TFT_eWidget library in Library Manager

Once installed, we have everything we need. Have a look at the complete code for the UI first, before we discuss its details:

#include "tft_setup.h"
#include "TFT_eSPI.h"
#include "TFT_eWidget.h"

TFT_eSPI tft = TFT_eSPI();
uint16_t cal[5] = { 286, 3478, 196, 3536, 2 };

const int led1 = 25;
const int led2 = 32;

ButtonWidget btn1 = ButtonWidget(&tft);
ButtonWidget btn2 = ButtonWidget(&tft);
ButtonWidget* btns[] = { &btn1, &btn2 };

void btn1_pressed(void) {
  if (btn1.justPressed()) {
    bool state = !btn1.getState();
    btn1.drawSmoothButton(state, 2, TFT_WHITE, state ? "ON" : "OFF");
    digitalWrite(led1, state ? HIGH : LOW);
  }
}

void btn2_pressed(void) {
  if (btn2.justPressed()) {
    bool state = !btn2.getState();
    btn2.drawSmoothButton(state, 2, TFT_WHITE, state ? "ON" : "OFF");
    digitalWrite(led2, state ? HIGH : LOW);
  }
}

void initButtons() {
  uint16_t w = 100;
  uint16_t h = 50;
  uint16_t x = (tft.width() - w) / 2;
  uint16_t y = tft.height() / 2 - h - 10;

  btn1.initButtonUL(x, y, w, h, TFT_WHITE, TFT_BLACK, TFT_YELLOW, "LED1", 2);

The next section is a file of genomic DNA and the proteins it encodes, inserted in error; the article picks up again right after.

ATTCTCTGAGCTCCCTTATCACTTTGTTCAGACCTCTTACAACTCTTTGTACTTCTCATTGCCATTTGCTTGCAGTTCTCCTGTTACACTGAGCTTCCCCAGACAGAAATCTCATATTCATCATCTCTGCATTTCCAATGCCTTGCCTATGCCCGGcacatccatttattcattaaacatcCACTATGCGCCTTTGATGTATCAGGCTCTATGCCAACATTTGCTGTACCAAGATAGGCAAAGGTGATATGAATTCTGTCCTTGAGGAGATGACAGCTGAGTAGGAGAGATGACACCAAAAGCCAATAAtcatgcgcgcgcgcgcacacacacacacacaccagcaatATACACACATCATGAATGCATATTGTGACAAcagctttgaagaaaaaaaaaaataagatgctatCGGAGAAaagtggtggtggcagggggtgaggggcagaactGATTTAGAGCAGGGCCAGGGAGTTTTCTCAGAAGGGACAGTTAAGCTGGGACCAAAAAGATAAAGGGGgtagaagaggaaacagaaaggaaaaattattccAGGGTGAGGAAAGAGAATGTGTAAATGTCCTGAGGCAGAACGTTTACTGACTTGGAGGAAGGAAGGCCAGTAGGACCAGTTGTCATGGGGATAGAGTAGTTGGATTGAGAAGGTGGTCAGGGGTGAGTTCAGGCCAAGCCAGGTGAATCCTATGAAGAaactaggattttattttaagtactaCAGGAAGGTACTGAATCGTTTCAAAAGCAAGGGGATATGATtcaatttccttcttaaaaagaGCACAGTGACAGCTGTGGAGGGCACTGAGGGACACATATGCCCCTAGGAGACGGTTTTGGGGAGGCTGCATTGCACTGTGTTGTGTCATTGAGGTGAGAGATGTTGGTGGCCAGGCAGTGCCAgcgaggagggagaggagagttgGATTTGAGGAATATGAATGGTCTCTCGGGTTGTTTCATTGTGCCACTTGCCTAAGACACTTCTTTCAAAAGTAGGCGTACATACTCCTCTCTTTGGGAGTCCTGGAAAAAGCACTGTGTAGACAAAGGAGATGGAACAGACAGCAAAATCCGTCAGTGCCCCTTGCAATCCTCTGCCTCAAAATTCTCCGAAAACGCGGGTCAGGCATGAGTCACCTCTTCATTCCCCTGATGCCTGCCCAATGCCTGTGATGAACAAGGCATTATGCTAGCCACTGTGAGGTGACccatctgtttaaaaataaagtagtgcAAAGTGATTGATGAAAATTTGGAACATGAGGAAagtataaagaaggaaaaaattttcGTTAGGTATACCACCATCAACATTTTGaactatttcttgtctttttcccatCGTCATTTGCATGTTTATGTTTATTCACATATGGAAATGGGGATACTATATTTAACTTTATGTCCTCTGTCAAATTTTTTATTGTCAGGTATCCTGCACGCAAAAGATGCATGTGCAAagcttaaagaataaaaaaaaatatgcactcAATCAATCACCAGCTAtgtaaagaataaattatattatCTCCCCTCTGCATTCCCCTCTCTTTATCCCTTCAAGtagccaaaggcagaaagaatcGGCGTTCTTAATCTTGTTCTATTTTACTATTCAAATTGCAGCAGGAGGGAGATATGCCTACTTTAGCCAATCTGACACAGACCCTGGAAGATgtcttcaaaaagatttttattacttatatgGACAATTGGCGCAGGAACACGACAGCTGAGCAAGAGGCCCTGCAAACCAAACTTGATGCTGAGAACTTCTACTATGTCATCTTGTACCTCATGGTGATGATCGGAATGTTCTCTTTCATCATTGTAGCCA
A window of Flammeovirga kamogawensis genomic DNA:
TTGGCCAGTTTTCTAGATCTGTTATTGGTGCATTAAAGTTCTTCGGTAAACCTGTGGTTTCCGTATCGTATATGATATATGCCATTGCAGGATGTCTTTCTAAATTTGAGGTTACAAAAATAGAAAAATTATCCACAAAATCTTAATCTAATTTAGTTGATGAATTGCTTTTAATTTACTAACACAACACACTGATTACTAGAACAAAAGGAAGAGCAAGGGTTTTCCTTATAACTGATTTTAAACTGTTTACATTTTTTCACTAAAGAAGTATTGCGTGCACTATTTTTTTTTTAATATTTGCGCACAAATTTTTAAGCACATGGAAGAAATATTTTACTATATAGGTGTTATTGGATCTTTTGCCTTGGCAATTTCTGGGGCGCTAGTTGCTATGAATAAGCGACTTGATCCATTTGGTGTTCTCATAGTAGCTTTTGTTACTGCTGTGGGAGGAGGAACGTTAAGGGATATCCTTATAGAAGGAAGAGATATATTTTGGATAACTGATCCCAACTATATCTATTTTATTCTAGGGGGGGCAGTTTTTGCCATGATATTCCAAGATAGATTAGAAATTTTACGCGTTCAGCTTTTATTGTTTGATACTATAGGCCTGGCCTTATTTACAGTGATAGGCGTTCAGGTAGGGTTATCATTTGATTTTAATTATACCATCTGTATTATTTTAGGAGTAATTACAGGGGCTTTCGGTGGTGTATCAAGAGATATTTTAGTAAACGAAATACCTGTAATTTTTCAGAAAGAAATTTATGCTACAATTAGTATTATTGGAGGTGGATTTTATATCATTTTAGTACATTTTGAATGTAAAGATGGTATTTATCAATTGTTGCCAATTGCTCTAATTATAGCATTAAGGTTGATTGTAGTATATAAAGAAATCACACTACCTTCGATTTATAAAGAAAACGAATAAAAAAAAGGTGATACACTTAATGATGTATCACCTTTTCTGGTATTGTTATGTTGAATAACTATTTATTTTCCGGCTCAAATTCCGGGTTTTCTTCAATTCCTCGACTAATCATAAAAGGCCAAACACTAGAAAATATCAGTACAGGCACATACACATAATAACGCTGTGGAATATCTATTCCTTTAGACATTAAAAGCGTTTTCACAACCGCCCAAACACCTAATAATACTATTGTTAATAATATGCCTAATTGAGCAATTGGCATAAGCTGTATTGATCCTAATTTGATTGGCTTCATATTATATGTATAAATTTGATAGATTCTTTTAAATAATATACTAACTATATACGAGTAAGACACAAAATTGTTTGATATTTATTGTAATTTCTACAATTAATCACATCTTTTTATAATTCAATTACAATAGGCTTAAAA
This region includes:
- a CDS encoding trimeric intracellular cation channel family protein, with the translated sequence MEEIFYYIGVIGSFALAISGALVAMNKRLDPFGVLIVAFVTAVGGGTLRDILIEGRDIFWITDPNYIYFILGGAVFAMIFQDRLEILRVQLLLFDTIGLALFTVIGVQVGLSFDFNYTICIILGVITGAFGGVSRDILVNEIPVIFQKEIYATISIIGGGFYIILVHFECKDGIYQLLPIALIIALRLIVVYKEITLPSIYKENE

btn1.setPressAction(btn1_pressed);
  btn1.drawSmoothButton(false, 2, TFT_BLACK);

  y = tft.height() / 2 + 10;
  btn2.initButtonUL(x, y, w, h, TFT_WHITE, TFT_BLACK, TFT_GREEN, "LED2", 2);
  btn2.setPressAction(btn2_pressed);
  btn2.drawSmoothButton(false, 2, TFT_BLACK);
}

void handleButtons() {
  uint8_t nBtns = sizeof(btns) / sizeof(btns[0]);
  uint16_t x = 0, y = 0;
  bool touched = tft.getTouch(&x, &y);
  for (uint8_t b = 0; b < nBtns; b++) {
    if (touched) {
      if (btns[b]->contains(x, y)) {
        btns[b]->press(true);
        btns[b]->pressAction();
      }
    } else {
      btns[b]->press(false);
      btns[b]->releaseAction();
    }
  }
}

void setup() {
  pinMode(led1, OUTPUT);
  pinMode(led2, OUTPUT);

  tft.begin();
  tft.setRotation(0);
  tft.fillScreen(TFT_BLACK);
  tft.setTouch(cal);
  
  initButtons();2
}

void loop() {
  handleButtons();
  delay(50);
}

The UI will have the following five states or screens: the two button initialized and then either in an on or off state.

Different screens of the UI
Different screens of the UI

Let’s have a closer look at how this is achieved.

Libraries